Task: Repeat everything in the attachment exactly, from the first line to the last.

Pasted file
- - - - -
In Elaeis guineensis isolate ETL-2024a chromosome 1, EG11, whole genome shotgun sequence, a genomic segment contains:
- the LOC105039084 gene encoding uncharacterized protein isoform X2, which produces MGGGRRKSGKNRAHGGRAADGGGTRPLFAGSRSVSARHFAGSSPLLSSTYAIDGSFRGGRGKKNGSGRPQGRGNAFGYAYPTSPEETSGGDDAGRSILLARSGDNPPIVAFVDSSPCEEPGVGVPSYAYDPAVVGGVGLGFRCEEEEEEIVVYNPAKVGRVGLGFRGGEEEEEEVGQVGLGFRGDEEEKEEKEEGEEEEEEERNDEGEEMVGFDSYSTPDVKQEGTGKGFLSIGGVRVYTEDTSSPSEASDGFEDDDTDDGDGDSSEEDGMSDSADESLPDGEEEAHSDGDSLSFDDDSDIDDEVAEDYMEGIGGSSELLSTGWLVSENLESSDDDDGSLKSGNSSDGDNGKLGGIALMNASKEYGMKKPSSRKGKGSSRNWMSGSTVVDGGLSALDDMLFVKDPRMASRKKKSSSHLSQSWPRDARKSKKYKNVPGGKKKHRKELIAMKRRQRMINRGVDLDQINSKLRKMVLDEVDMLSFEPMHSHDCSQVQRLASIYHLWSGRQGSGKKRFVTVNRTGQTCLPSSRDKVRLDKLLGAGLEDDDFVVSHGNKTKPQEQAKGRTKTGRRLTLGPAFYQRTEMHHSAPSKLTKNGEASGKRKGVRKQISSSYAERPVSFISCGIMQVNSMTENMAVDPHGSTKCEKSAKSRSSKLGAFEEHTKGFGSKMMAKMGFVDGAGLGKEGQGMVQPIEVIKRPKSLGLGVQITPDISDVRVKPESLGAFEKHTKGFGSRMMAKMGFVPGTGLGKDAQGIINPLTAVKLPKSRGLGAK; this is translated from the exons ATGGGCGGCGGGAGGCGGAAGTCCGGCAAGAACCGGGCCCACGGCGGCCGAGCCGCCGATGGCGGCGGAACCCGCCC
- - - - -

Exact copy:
In Elaeis guineensis isolate ETL-2024a chromosome 1, EG11, whole genome shotgun sequence, a genomic segment contains:
- the LOC105039084 gene encoding uncharacterized protein isoform X2, which produces MGGGRRKSGKNRAHGGRAADGGGTRPLFAGSRSVSARHFAGSSPLLSSTYAIDGSFRGGRGKKNGSGRPQGRGNAFGYAYPTSPEETSGGDDAGRSILLARSGDNPPIVAFVDSSPCEEPGVGVPSYAYDPAVVGGVGLGFRCEEEEEEIVVYNPAKVGRVGLGFRGGEEEEEEVGQVGLGFRGDEEEKEEKEEGEEEEEEERNDEGEEMVGFDSYSTPDVKQEGTGKGFLSIGGVRVYTEDTSSPSEASDGFEDDDTDDGDGDSSEEDGMSDSADESLPDGEEEAHSDGDSLSFDDDSDIDDEVAEDYMEGIGGSSELLSTGWLVSENLESSDDDDGSLKSGNSSDGDNGKLGGIALMNASKEYGMKKPSSRKGKGSSRNWMSGSTVVDGGLSALDDMLFVKDPRMASRKKKSSSHLSQSWPRDARKSKKYKNVPGGKKKHRKELIAMKRRQRMINRGVDLDQINSKLRKMVLDEVDMLSFEPMHSHDCSQVQRLASIYHLWSGRQGSGKKRFVTVNRTGQTCLPSSRDKVRLDKLLGAGLEDDDFVVSHGNKTKPQEQAKGRTKTGRRLTLGPAFYQRTEMHHSAPSKLTKNGEASGKRKGVRKQISSSYAERPVSFISCGIMQVNSMTENMAVDPHGSTKCEKSAKSRSSKLGAFEEHTKGFGSKMMAKMGFVDGAGLGKEGQGMVQPIEVIKRPKSLGLGVQITPDISDVRVKPESLGAFEKHTKGFGSRMMAKMGFVPGTGLGKDAQGIINPLTAVKLPKSRGLGAK; this is translated from the exons ATGGGCGGCGGGAGGCGGAAGTCCGGCAAGAACCGGGCCCACGGCGGCCGAGCCGCCGATGGCGGCGGAACCCGCCC